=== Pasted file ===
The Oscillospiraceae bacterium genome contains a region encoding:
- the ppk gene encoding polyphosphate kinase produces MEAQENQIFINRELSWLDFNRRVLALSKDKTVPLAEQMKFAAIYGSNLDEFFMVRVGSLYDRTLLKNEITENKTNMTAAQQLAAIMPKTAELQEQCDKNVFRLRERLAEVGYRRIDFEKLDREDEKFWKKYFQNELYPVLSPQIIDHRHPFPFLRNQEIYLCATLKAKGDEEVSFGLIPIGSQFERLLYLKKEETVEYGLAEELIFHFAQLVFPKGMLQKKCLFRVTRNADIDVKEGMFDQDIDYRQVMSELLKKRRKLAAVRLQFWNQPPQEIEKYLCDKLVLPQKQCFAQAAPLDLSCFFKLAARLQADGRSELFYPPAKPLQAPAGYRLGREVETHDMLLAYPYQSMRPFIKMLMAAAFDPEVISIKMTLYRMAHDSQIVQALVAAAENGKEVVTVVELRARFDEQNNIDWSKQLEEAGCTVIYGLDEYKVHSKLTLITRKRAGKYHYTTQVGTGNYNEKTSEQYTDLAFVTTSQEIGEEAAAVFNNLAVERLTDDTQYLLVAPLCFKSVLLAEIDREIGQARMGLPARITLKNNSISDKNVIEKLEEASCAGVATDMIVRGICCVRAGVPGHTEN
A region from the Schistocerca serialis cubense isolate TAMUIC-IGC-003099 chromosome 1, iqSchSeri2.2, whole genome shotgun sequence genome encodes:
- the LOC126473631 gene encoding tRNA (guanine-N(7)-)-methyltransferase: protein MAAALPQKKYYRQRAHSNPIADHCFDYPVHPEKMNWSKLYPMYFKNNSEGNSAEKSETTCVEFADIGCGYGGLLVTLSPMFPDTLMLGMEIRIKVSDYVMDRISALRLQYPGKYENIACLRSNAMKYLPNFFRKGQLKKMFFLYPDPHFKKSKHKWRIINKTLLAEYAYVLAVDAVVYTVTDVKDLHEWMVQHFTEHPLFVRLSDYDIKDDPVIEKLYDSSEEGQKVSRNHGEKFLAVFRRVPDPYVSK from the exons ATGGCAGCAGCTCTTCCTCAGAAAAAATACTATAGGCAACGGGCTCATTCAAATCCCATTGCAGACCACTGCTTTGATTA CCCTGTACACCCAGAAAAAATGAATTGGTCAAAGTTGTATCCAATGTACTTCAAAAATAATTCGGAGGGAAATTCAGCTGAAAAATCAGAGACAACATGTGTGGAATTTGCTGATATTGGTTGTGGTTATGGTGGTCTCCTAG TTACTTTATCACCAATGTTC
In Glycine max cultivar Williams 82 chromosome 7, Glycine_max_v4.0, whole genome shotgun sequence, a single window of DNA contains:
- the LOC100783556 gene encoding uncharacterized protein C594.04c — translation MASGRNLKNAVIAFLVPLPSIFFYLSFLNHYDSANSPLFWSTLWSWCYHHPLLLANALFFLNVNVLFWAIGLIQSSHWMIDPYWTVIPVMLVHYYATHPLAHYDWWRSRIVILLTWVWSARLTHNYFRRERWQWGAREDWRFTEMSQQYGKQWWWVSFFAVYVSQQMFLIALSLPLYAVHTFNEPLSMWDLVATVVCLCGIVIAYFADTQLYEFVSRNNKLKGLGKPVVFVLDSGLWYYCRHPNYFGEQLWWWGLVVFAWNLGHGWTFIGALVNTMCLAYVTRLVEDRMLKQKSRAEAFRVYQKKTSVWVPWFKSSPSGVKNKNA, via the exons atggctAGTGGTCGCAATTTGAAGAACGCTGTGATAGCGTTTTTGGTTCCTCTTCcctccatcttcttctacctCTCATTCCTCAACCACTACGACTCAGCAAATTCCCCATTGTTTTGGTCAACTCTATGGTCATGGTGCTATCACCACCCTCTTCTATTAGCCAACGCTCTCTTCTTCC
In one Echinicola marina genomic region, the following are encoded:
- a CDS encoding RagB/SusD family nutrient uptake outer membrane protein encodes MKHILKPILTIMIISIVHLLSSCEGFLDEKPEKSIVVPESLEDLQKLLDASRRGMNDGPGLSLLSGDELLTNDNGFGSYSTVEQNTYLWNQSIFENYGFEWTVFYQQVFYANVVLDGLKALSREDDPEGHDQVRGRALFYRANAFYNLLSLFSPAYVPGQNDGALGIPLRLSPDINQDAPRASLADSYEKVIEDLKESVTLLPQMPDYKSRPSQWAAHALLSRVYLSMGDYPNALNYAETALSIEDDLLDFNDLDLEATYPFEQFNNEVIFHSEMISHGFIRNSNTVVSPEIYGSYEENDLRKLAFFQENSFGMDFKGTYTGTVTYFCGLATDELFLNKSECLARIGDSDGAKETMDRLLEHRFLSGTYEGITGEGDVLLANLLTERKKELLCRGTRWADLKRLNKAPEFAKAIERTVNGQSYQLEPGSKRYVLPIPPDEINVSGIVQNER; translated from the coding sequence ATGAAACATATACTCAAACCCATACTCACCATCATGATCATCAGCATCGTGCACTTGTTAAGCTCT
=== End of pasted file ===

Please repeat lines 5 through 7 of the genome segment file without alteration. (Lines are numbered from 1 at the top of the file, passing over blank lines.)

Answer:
In Glycine max cultivar Williams 82 chromosome 7, Glycine_max_v4.0, whole genome shotgun sequence, a single window of DNA contains:
- the LOC100783556 gene encoding uncharacterized protein C594.04c — translation MASGRNLKNAVIAFLVPLPSIFFYLSFLNHYDSANSPLFWSTLWSWCYHHPLLLANALFFLNVNVLFWAIGLIQSSHWMIDPYWTVIPVMLVHYYATHPLAHYDWWRSRIVILLTWVWSARLTHNYFRRERWQWGAREDWRFTEMSQQYGKQWWWVSFFAVYVSQQMFLIALSLPLYAVHTFNEPLSMWDLVATVVCLCGIVIAYFADTQLYEFVSRNNKLKGLGKPVVFVLDSGLWYYCRHPNYFGEQLWWWGLVVFAWNLGHGWTFIGALVNTMCLAYVTRLVEDRMLKQKSRAEAFRVYQKKTSVWVPWFKSSPSGVKNKNA, via the exons atggctAGTGGTCGCAATTTGAAGAACGCTGTGATAGCGTTTTTGGTTCCTCTTCcctccatcttcttctacctCTCATTCCTCAACCACTACGACTCAGCAAATTCCCCATTGTTTTGGTCAACTCTATGGTCATGGTGCTATCACCACCCTCTTCTATTAGCCAACGCTCTCTTCTTCC
In one Echinicola marina genomic region, the following are encoded: